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Dublin: 12 °C Sunday 26 October, 2014

‘You’ve got to keep fighting’ – Luke Fitzgerald remains unfulfilled

The 26-year-old is hopeful of playing again in September after an operation on his groins and abs.

Fitzgerald has targeted a comeback on the wing, but still harbours ambitions of playing 13.
Fitzgerald has targeted a comeback on the wing, but still harbours ambitions of playing 13.
Image: Donall Farmer/INPHO

“I FELT LIKE I was banging my head against a wall.

“Everyone has it at different points in their career, when things aren’t going right. You definitely go through those phases where you are in a low enough place, a dark spot and I would have had dark enough thoughts.

“But you’ve got to keep fighting and that is the key in all of this.”

It is Leinster’s good fortune that Luke Fitzgerald can emerge from periods of low morale with his intent to regain full fitness intact and reinforced. The hope is that Ireland can benefit from that mindset in the coming season too.

The 26-year-old’s version of Groundhog Day has involved knee and neck injuries, but surgery in Mater Hospital three weeks ago has, hopefully, remedied his latest battle – recurring problems with his groins and abs.

While the second half of the 2013/14 season was ruined for the former Blackrock man, he draws on the pluses of the campaign in his inimitable and infectious manner as he prepares to regain his Leinster and Ireland status.

“There were parts of it that were very positive. I was really happy with how I played when I played. Having played well and having positives to bring from last season, I am very confident that, when fit, I can get back into those squads.”

Luke Fitzgerald

Fitzgerald was one of Leinster's sharpest attacking elements last season when fit.

Source: Dan Sheridan/INPHO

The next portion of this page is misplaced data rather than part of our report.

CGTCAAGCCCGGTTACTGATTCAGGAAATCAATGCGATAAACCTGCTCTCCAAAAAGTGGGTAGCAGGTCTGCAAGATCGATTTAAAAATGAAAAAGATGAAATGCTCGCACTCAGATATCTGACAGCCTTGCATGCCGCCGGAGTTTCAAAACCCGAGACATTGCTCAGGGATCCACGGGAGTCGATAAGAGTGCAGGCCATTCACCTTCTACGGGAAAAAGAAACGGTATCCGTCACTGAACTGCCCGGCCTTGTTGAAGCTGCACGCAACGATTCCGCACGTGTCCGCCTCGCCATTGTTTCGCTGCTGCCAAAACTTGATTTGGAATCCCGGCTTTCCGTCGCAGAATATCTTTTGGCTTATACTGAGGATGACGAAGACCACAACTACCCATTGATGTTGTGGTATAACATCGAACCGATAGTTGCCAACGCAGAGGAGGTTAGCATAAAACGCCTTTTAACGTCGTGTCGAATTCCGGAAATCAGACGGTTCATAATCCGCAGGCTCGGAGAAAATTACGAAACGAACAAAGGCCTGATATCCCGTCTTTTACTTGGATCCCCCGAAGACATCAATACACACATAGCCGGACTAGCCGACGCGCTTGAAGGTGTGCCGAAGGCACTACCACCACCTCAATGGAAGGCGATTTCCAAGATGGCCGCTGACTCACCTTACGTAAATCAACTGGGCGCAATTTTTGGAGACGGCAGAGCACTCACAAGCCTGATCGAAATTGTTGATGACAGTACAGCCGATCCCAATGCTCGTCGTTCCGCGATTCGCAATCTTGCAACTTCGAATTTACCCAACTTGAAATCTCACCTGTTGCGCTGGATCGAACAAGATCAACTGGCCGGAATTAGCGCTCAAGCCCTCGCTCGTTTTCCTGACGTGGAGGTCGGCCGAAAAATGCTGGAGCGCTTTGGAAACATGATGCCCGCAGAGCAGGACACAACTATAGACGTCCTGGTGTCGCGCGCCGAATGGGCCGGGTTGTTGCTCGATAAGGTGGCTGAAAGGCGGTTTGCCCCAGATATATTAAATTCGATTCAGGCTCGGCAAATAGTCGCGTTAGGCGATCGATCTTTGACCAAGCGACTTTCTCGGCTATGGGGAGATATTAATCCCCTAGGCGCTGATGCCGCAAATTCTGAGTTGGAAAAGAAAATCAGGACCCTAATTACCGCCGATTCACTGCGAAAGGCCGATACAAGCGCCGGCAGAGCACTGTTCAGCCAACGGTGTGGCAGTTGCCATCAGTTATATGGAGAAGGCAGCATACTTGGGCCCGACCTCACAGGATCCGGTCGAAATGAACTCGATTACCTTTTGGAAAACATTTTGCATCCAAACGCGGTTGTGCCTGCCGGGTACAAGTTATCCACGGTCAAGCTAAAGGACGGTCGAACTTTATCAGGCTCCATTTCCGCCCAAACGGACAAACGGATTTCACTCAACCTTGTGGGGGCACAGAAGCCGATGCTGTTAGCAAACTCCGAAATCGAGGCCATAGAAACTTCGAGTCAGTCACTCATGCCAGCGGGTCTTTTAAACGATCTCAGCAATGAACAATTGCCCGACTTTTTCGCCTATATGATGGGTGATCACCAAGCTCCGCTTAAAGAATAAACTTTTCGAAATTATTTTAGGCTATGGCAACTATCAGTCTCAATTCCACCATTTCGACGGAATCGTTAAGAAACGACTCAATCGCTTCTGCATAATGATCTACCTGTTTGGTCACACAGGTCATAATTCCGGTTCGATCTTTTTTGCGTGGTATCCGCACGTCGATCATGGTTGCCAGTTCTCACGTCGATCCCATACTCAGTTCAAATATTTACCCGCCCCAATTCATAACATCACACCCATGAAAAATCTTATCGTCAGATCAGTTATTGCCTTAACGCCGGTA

Surgeon Gerry McEntee made “little slices around the tendon” on both of Fitzgerald’s groins and repaired both his lower abs last month in a procedure that “was pretty successful from what I gather,” explains the Leinster back.

Fitzgerald now hopes to return to playing in September, although caution will be involved: “It was pretty substantial surgery, a pretty uncomfortable area as you can imagine. The rehab is pretty straightforward I think.”

Fingers crossed I am in pretty good hands. I have obviously had well-documented experiences with injury, so I feel like I know my way around it a little bit now. I am pretty happy with the guys. “

The 2009 Lions tourist has previously expressed his desire to play at outside centre in the long-term, but it was on the left wing that he excelled as an attacking leader for Leinster last season. What role has he targeted for his comeback?

“I just had a meeting with Mattie [O'Connor], but what is important – and we both agreed on this – is just to get back playing; that is the key for me. It looks like I will probably be starting off on the wing.

“That might be a good thing because I was playing good rugby there last season. Just playing my way back into rugby, get a couple of games under my belt and see how I am going, play myself into some form and go from there.

Luke Fitzgerald with Kieran Read and Charlie Faumuina

Fitzgerald appeared off the bench for Ireland against the All Blacks last season.

Source: Ryan Byrne/INPHO

“There is huge competition in the squad. There are a lot of guys who are pretty versatile as well. We’ll have to wait and see how it all plays out after a couple of games. Obviously, it [outside centre] is an area I would love to give a go, but if I didn’t and I was playing well, I would still be happy on the wing.”

In the seemingly endless cycle of major peaks and troughs in Fitzgerald’s career, he finds himself still desiring to improve and make his highs even higher.

27 Ireland caps, a Lions tour and Heineken Cup medals are not enough to satisfy his motivation.

“I feel very unfulfilled with what I feel my potential is and where I have gotten to in my career so far. I do feel definitely a bit unfulfilled, but I still feel there is an opportunity for me to achieve all those goals and to achieve my potential.

“Hopefully as long as I look after my body and it doesn’t break down again, I will have a chance to achieve all those things.”

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